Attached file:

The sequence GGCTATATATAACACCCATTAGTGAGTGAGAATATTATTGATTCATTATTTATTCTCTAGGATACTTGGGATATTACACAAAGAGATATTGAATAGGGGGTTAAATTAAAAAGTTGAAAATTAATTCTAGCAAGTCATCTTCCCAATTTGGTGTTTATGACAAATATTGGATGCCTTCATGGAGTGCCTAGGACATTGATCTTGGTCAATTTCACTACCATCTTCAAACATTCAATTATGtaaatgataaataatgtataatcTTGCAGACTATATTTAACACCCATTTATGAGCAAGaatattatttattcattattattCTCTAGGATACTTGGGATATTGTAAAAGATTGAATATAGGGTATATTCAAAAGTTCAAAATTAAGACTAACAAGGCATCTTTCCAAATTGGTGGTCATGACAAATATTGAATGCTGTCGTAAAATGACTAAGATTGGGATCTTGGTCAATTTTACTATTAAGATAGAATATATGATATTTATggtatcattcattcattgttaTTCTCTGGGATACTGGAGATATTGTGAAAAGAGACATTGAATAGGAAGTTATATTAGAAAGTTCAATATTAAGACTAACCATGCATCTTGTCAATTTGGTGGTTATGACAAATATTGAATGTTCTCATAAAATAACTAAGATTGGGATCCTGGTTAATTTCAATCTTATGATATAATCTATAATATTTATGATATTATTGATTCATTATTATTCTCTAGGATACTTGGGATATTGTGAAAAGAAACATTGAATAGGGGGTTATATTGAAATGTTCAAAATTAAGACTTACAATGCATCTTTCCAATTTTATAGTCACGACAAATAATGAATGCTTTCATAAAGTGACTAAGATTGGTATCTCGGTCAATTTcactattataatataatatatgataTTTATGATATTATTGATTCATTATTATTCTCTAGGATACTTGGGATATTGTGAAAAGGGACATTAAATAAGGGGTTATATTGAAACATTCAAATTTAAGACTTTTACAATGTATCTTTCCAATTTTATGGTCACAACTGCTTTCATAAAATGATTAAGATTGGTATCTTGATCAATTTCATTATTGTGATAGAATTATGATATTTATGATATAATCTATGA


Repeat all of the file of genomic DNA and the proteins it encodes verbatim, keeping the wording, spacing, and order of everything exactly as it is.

The sequence GGCTATATATAACACCCATTAGTGAGTGAGAATATTATTGATTCATTATTTATTCTCTAGGATACTTGGGATATTACACAAAGAGATATTGAATAGGGGGTTAAATTAAAAAGTTGAAAATTAATTCTAGCAAGTCATCTTCCCAATTTGGTGTTTATGACAAATATTGGATGCCTTCATGGAGTGCCTAGGACATTGATCTTGGTCAATTTCACTACCATCTTCAAACATTCAATTATGtaaatgataaataatgtataatcTTGCAGACTATATTTAACACCCATTTATGAGCAAGaatattatttattcattattattCTCTAGGATACTTGGGATATTGTAAAAGATTGAATATAGGGTATATTCAAAAGTTCAAAATTAAGACTAACAAGGCATCTTTCCAAATTGGTGGTCATGACAAATATTGAATGCTGTCGTAAAATGACTAAGATTGGGATCTTGGTCAATTTTACTATTAAGATAGAATATATGATATTTATggtatcattcattcattgttaTTCTCTGGGATACTGGAGATATTGTGAAAAGAGACATTGAATAGGAAGTTATATTAGAAAGTTCAATATTAAGACTAACCATGCATCTTGTCAATTTGGTGGTTATGACAAATATTGAATGTTCTCATAAAATAACTAAGATTGGGATCCTGGTTAATTTCAATCTTATGATATAATCTATAATATTTATGATATTATTGATTCATTATTATTCTCTAGGATACTTGGGATATTGTGAAAAGAAACATTGAATAGGGGGTTATATTGAAATGTTCAAAATTAAGACTTACAATGCATCTTTCCAATTTTATAGTCACGACAAATAATGAATGCTTTCATAAAGTGACTAAGATTGGTATCTCGGTCAATTTcactattataatataatatatgataTTTATGATATTATTGATTCATTATTATTCTCTAGGATACTTGGGATATTGTGAAAAGGGACATTAAATAAGGGGTTATATTGAAACATTCAAATTTAAGACTTTTACAATGTATCTTTCCAATTTTATGGTCACAACTGCTTTCATAAAATGATTAAGATTGGTATCTTGATCAATTTCATTATTGTGATAGAATTATGATATTTATGATATAATCTATGA